Whenever I’m daydreaming and think up a witty quote, I write it down. If I hear someone speak words of wisdom, I’ll type it in my phone.
A few years ago I was browsing the Internet at my desk at a production studio in the middle of Manhattan when I came across this:
The ego is not who you really are. The ego is your self-image; it is your social mask; it is the role you are playing. Your social mask thrives on approval. It wants control, and it is sustained by power, because it lives in fear. –Deepak Chopra
I’m not going to deny it; New York fed my ego. It caressed me, coddled me, and made me tenacious. I was officially a member of the rat race.
Until I got sick, well, sick and tired. I felt like I was unraveling, as if I was descending a circular staircase with such speed that my feet weren’t touching the stairs, that when I looked up I knew there was nothing solid to grab onto.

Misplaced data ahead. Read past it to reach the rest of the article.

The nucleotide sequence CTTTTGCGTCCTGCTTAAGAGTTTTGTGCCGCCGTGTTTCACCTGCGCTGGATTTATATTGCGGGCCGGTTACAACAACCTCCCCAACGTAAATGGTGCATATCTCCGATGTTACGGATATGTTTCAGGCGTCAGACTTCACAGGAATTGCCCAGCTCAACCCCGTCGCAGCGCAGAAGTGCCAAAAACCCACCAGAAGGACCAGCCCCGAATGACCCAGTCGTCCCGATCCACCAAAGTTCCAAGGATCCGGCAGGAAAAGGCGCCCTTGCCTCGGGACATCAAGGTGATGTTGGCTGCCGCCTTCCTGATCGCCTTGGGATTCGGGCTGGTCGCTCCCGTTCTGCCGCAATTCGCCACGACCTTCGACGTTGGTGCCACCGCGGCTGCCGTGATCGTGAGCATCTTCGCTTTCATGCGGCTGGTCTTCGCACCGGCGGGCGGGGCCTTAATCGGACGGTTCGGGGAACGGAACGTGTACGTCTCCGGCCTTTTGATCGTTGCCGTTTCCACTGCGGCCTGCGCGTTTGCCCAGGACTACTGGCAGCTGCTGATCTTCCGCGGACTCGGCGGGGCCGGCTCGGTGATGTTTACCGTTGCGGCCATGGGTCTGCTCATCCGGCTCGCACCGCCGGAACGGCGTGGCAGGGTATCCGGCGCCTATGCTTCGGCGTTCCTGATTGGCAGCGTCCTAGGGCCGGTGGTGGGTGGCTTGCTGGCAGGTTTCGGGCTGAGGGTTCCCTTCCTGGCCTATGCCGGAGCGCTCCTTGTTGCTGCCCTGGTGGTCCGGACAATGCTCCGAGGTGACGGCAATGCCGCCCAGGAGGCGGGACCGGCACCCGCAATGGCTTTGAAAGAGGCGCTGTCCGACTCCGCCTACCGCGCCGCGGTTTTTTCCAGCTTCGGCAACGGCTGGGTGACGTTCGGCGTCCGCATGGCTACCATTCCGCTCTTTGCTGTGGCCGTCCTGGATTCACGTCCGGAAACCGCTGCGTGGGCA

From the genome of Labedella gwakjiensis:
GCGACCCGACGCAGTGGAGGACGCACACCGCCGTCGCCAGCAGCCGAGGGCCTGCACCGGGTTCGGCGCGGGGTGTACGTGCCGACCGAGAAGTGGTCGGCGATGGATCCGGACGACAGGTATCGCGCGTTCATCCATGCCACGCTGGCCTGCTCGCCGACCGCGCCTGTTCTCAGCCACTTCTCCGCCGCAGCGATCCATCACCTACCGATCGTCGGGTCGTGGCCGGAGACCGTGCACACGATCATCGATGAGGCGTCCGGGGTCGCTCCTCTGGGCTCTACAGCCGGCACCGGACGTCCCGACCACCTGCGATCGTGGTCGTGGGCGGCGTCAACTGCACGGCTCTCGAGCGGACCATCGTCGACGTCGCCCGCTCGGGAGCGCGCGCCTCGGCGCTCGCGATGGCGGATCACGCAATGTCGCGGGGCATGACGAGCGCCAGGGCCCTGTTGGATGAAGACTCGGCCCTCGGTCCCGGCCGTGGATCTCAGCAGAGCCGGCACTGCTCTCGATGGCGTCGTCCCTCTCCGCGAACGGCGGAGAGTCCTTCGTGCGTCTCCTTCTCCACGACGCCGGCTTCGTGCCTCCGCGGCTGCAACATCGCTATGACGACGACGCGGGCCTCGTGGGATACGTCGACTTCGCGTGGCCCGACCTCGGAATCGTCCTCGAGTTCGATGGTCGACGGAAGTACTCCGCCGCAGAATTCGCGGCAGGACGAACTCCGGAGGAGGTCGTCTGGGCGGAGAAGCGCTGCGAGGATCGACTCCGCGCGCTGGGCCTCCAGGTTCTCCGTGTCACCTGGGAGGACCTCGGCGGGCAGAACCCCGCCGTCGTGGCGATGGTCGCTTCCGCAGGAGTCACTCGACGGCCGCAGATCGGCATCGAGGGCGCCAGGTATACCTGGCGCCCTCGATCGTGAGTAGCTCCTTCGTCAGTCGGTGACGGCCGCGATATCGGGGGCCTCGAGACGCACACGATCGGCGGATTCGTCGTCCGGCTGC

Because there wasn’t, my ego had sure fooled me. It told me if I did more, gave more, tried more, I would become that best version of myself. Boy, did I fall for the tricks – I worked harder, smarter, faster, longer. Until, I got sick.
Bedridden with strep throat, I had time on my hands to think, something I really hadn’t made time for as of late. On the second day of my illness, as the sun was starting to peak through my blinds, I realized all along I had been chasing my ego, playing tag with an opponent who surely could outrun me.
Now that my mind knows the difference between the voice of the ego and what I like to call the “sacred self,” I have become much better at suppressing my ego, starving my ego to feed my soul.
That doesn’t mean the ego doesn’t approach me with a “tag you’re it,” but it does mean that I no longer join in the game.